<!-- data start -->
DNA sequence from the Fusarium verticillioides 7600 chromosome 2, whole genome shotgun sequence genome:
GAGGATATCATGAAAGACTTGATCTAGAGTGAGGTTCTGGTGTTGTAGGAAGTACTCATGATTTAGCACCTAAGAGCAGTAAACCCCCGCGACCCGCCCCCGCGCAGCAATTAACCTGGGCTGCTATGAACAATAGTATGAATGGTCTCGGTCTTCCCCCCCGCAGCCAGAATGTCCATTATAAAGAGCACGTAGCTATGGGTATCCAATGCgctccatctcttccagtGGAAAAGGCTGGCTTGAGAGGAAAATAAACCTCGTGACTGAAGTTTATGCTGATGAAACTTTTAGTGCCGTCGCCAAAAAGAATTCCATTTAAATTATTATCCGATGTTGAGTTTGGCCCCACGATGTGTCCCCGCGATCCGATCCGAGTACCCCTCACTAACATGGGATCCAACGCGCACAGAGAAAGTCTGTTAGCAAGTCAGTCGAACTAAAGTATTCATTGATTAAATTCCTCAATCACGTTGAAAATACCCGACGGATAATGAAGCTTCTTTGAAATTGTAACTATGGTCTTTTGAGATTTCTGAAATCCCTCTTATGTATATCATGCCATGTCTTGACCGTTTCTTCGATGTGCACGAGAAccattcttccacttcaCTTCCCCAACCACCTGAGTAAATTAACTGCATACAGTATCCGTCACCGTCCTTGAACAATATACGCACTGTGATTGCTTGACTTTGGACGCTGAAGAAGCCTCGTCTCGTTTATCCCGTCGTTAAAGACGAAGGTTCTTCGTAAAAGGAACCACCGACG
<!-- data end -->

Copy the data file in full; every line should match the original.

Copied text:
DNA sequence from the Fusarium verticillioides 7600 chromosome 2, whole genome shotgun sequence genome:
GAGGATATCATGAAAGACTTGATCTAGAGTGAGGTTCTGGTGTTGTAGGAAGTACTCATGATTTAGCACCTAAGAGCAGTAAACCCCCGCGACCCGCCCCCGCGCAGCAATTAACCTGGGCTGCTATGAACAATAGTATGAATGGTCTCGGTCTTCCCCCCCGCAGCCAGAATGTCCATTATAAAGAGCACGTAGCTATGGGTATCCAATGCgctccatctcttccagtGGAAAAGGCTGGCTTGAGAGGAAAATAAACCTCGTGACTGAAGTTTATGCTGATGAAACTTTTAGTGCCGTCGCCAAAAAGAATTCCATTTAAATTATTATCCGATGTTGAGTTTGGCCCCACGATGTGTCCCCGCGATCCGATCCGAGTACCCCTCACTAACATGGGATCCAACGCGCACAGAGAAAGTCTGTTAGCAAGTCAGTCGAACTAAAGTATTCATTGATTAAATTCCTCAATCACGTTGAAAATACCCGACGGATAATGAAGCTTCTTTGAAATTGTAACTATGGTCTTTTGAGATTTCTGAAATCCCTCTTATGTATATCATGCCATGTCTTGACCGTTTCTTCGATGTGCACGAGAAccattcttccacttcaCTTCCCCAACCACCTGAGTAAATTAACTGCATACAGTATCCGTCACCGTCCTTGAACAATATACGCACTGTGATTGCTTGACTTTGGACGCTGAAGAAGCCTCGTCTCGTTTATCCCGTCGTTAAAGACGAAGGTTCTTCGTAAAAGGAACCACCGACG